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SAT 2015 : 18th International Conference on Theory and Applications of Satisfiability Testing

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Conference Series : Theory and Applications of Satisfiability Testing
 
Link: http://www.cs.utexas.edu/~marijn/sat15/
 
When Sep 24, 2015 - Sep 27, 2015
Where Austin, Texas, USA
Abstract Registration Due Apr 22, 2015
Submission Deadline Apr 29, 2015
Notification Due Jun 28, 2015
Final Version Due Jul 22, 2015
Categories    computer science   constraint solving
 

Call For Papers

Scope
SAT 2015 welcomes scientific contributions addressing different aspects of the satisfiability problem, interpreted in a broad sense. Domains include MaxSAT and Pseudo-Boolean (PB) constraints, Quantified Boolean Formulae (QBF), Satisfiability Modulo Theories (SMT), as well as Constraint Satisfaction Problems (CSP). Topics include (but are not restricted to):

Theoretical advances (including exact algorithms, proof complexity, and other complexity issues)
Practical search algorithms
Knowledge compilation
Implementation-level details of SAT solving tools and SAT-based systems
Problem encodings and reformulations
Applications (including both novel applications domains and improvements to existing approaches)
Case studies and reports on insightful findings based on rigorous experimentation

Out of Scope
Papers claiming to resolve a major long-standing open theoretical question in Mathematics or Computer Science (such as those for which a Millennium Prize is offered), are outside the scope of the conference because of insufficient time in the schedule to referee such papers; instead, such papers should be submitted to an appropriate technical journal.

Paper Categories
Submissions to SAT 2015 are solicited in three paper categories, describing original contributions:

REGULAR PAPERS (9 to 15 pages, excluding references)
Regular papers should contain original research, with sufficient detail to assess the merits and relevance of the contribution. For papers reporting experimental results, authors are strongly encouraged to make their data and implementations available with their submission. Submissions reporting on case studies are also encouraged, and should describe details, weaknesses, and strengths in sufficient depth.

SHORT PAPERS (up to 8 pages, excluding references)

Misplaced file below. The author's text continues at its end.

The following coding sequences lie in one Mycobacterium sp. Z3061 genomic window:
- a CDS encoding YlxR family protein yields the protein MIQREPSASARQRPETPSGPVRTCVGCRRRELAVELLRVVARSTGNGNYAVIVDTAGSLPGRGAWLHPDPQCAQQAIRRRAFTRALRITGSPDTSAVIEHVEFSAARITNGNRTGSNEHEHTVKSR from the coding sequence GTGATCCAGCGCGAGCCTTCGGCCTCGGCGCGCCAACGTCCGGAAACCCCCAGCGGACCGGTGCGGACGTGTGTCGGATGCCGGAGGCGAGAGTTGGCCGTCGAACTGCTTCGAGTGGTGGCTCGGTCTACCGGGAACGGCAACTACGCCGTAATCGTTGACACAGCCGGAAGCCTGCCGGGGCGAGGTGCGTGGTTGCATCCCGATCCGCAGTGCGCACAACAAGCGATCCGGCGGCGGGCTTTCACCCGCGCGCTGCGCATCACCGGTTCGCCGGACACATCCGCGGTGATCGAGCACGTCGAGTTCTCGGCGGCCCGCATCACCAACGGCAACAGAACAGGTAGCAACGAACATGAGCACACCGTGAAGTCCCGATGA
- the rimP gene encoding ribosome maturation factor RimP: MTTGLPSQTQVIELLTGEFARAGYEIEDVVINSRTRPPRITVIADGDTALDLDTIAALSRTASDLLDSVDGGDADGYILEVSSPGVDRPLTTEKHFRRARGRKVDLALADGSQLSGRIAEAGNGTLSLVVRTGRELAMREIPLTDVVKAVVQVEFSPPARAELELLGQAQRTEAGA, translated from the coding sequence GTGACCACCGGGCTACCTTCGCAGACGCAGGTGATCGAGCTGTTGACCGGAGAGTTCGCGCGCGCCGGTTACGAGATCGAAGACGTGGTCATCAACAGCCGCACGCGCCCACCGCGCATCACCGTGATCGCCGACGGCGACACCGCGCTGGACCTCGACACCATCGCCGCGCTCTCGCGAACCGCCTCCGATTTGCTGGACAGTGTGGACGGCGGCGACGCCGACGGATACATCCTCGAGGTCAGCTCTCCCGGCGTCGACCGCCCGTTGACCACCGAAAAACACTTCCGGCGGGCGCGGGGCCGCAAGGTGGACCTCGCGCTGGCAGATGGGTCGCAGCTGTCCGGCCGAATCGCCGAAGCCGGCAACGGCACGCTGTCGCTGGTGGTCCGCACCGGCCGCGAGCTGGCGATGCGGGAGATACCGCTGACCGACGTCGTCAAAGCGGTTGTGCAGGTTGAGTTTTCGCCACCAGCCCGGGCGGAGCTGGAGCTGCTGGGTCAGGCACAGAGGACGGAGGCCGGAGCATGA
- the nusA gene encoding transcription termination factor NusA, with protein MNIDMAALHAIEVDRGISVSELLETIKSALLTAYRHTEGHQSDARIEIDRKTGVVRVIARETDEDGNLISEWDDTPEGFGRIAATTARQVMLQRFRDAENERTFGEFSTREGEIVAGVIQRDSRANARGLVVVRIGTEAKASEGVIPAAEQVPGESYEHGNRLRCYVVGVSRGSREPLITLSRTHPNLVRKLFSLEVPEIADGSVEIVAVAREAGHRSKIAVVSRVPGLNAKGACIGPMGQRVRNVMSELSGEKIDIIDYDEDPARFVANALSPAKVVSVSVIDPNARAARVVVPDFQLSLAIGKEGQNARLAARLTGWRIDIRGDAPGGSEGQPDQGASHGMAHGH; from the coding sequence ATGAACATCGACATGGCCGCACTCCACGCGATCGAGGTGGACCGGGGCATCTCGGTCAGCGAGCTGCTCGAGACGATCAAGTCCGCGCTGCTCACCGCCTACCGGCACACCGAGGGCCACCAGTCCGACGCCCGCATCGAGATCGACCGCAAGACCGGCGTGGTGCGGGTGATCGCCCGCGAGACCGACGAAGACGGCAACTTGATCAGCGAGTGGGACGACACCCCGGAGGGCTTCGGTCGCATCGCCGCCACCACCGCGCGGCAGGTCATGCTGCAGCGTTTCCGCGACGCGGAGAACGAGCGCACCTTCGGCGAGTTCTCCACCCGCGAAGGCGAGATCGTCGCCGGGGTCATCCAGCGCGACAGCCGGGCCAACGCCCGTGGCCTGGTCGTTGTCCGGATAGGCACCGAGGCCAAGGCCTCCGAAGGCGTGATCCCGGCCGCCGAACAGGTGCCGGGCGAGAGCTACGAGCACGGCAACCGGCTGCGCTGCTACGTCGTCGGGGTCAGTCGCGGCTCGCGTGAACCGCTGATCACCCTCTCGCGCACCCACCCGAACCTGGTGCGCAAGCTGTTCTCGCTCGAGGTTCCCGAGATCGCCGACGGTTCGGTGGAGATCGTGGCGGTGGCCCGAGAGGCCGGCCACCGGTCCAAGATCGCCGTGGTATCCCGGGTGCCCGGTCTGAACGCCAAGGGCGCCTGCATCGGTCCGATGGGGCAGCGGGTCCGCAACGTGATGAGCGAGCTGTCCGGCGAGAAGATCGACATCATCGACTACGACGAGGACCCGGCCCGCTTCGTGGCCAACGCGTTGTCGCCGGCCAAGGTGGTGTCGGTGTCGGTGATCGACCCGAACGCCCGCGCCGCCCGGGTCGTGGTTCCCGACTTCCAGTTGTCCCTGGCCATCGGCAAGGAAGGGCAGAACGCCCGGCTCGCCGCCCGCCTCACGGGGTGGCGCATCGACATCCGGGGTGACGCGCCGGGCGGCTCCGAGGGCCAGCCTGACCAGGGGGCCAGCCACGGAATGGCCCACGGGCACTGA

The same evaluation criteria apply to short papers as to regular papers. They will be reviewed to the same standards of quality as regular papers, but will naturally contain less quantity of new material. Short papers will have the same status as regular papers and be eligible for the same awards (to be announced later).

TOOL PAPERS (up to 6 pages, excluding references)
A tool paper should describe the implemented tool and its novel features. Here "tools" are interpreted in a broad sense, including descriptions of implemented solvers, preprocessors, etc., as well as systems that utilize SAT solvers or their extensions to solve interesting problem domains. A demonstration is expected to accompany a tool presentation. Papers describing tools that have already been presented previously are expected to contain significant and clear enhancements to the tool.

For all paper categories, the page limits stated above do not include references, but do include all other material intended to appear in the conference proceedings. Submissions should use the Springer LNCS style (without space-squeezing modifications), and be written in English.

Regular papers and short papers may be considered for a best paper award. If the main author is a student, both in terms of work and writing, the paper may be considered for a best student-paper award. Use the supplement to the submission to state (in a brief cover letter) if the paper qualifies as a student paper.

Besides the paper itself, authors may submit a supplement consisting of one file in the format of a gzipped tarball (.tar.gz or .tgz) or a gzipped file (.gz) or a zip archive (.zip). Authors are encouraged to submit a supplement when it will help reviewers evaluate the paper. Supplements will be treated with the same degree of confidentiality as the paper itself. For example, the supplement might contain detailed proofs, examples, software, detailed experimental data, or other material related to the submission. Individual reviewers may or may not consult the supplementary material; the paper itself should be self-contained.


Proceedings
All accepted papers will be published in the proceedings of the conference, which will be published within the Springer Lecture Notes in Computer Science series.

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